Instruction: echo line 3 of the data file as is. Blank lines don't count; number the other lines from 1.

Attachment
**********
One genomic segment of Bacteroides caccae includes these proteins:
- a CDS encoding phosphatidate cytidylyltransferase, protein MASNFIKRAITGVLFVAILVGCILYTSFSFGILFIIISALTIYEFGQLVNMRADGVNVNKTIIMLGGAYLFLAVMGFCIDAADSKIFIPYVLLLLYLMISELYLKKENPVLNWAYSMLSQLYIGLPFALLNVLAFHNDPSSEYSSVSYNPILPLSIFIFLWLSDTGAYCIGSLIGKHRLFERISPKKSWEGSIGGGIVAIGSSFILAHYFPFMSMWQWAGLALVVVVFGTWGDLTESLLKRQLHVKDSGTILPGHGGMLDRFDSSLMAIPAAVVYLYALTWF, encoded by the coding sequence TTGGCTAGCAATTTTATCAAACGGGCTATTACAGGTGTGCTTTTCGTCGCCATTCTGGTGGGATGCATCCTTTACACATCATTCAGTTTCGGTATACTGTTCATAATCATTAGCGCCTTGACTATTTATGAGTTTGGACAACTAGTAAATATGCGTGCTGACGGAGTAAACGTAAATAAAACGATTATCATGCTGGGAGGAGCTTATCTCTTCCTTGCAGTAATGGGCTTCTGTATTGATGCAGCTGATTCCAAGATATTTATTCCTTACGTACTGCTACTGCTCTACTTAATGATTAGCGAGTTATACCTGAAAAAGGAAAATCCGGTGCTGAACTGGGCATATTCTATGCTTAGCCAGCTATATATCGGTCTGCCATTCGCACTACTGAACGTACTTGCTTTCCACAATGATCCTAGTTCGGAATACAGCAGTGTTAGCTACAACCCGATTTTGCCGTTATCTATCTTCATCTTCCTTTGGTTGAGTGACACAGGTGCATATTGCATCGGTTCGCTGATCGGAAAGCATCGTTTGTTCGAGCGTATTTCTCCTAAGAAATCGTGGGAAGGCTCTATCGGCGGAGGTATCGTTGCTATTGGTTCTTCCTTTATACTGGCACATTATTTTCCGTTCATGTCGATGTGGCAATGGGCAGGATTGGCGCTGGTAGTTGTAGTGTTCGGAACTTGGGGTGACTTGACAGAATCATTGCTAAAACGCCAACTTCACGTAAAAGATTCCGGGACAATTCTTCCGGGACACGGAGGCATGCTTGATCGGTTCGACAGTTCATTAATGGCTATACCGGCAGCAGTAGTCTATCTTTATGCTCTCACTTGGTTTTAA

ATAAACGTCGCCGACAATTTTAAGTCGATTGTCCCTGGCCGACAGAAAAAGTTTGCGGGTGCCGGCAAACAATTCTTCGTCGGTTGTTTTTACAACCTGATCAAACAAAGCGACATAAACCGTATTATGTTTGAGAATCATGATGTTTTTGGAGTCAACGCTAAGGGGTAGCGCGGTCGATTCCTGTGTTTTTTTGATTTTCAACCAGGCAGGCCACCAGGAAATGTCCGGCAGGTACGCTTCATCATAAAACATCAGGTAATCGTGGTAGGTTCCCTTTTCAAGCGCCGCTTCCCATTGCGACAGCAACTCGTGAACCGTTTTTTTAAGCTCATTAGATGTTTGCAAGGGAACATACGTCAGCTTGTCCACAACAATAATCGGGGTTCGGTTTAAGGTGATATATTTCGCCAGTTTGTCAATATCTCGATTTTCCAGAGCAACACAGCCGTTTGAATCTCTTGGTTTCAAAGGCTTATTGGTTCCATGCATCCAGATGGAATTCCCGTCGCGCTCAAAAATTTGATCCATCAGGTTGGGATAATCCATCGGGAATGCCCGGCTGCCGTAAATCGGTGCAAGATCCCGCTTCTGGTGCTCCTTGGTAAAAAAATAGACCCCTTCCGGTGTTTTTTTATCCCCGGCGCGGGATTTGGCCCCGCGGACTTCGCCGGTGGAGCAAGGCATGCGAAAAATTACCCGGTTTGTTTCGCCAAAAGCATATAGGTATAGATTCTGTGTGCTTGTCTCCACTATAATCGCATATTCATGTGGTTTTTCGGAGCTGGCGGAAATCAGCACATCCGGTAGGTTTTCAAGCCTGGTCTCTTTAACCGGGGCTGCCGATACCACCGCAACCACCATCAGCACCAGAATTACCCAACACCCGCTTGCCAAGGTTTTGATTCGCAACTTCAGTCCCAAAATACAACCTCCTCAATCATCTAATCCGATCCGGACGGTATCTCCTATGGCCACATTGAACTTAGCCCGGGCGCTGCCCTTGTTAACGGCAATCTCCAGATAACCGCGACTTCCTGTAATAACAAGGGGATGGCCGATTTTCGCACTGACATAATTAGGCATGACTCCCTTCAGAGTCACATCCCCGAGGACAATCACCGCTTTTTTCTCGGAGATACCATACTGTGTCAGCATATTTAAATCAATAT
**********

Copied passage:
ATAAACGTCGCCGACAATTTTAAGTCGATTGTCCCTGGCCGACAGAAAAAGTTTGCGGGTGCCGGCAAACAATTCTTCGTCGGTTGTTTTTACAACCTGATCAAACAAAGCGACATAAACCGTATTATGTTTGAGAATCATGATGTTTTTGGAGTCAACGCTAAGGGGTAGCGCGGTCGATTCCTGTGTTTTTTTGATTTTCAACCAGGCAGGCCACCAGGAAATGTCCGGCAGGTACGCTTCATCATAAAACATCAGGTAATCGTGGTAGGTTCCCTTTTCAAGCGCCGCTTCCCATTGCGACAGCAACTCGTGAACCGTTTTTTTAAGCTCATTAGATGTTTGCAAGGGAACATACGTCAGCTTGTCCACAACAATAATCGGGGTTCGGTTTAAGGTGATATATTTCGCCAGTTTGTCAATATCTCGATTTTCCAGAGCAACACAGCCGTTTGAATCTCTTGGTTTCAAAGGCTTATTGGTTCCATGCATCCAGATGGAATTCCCGTCGCGCTCAAAAATTTGATCCATCAGGTTGGGATAATCCATCGGGAATGCCCGGCTGCCGTAAATCGGTGCAAGATCCCGCTTCTGGTGCTCCTTGGTAAAAAAATAGACCCCTTCCGGTGTTTTTTTATCCCCGGCGCGGGATTTGGCCCCGCGGACTTCGCCGGTGGAGCAAGGCATGCGAAAAATTACCCGGTTTGTTTCGCCAAAAGCATATAGGTATAGATTCTGTGTGCTTGTCTCCACTATAATCGCATATTCATGTGGTTTTTCGGAGCTGGCGGAAATCAGCACATCCGGTAGGTTTTCAAGCCTGGTCTCTTTAACCGGGGCTGCCGATACCACCGCAACCACCATCAGCACCAGAATTACCCAACACCCGCTTGCCAAGGTTTTGATTCGCAACTTCAGTCCCAAAATACAACCTCCTCAATCATCTAATCCGATCCGGACGGTATCTCCTATGGCCACATTGAACTTAGCCCGGGCGCTGCCCTTGTTAACGGCAATCTCCAGATAACCGCGACTTCCTGTAATAACAAGGGGATGGCCGATTTTCGCACTGACATAATTAGGCATGACTCCCTTCAGAGTCACATCCCCGAGGACAATCACCGCTTTTTTCTCGGAGATACCATACTGTGTCAGCATATTTAAATCAATAT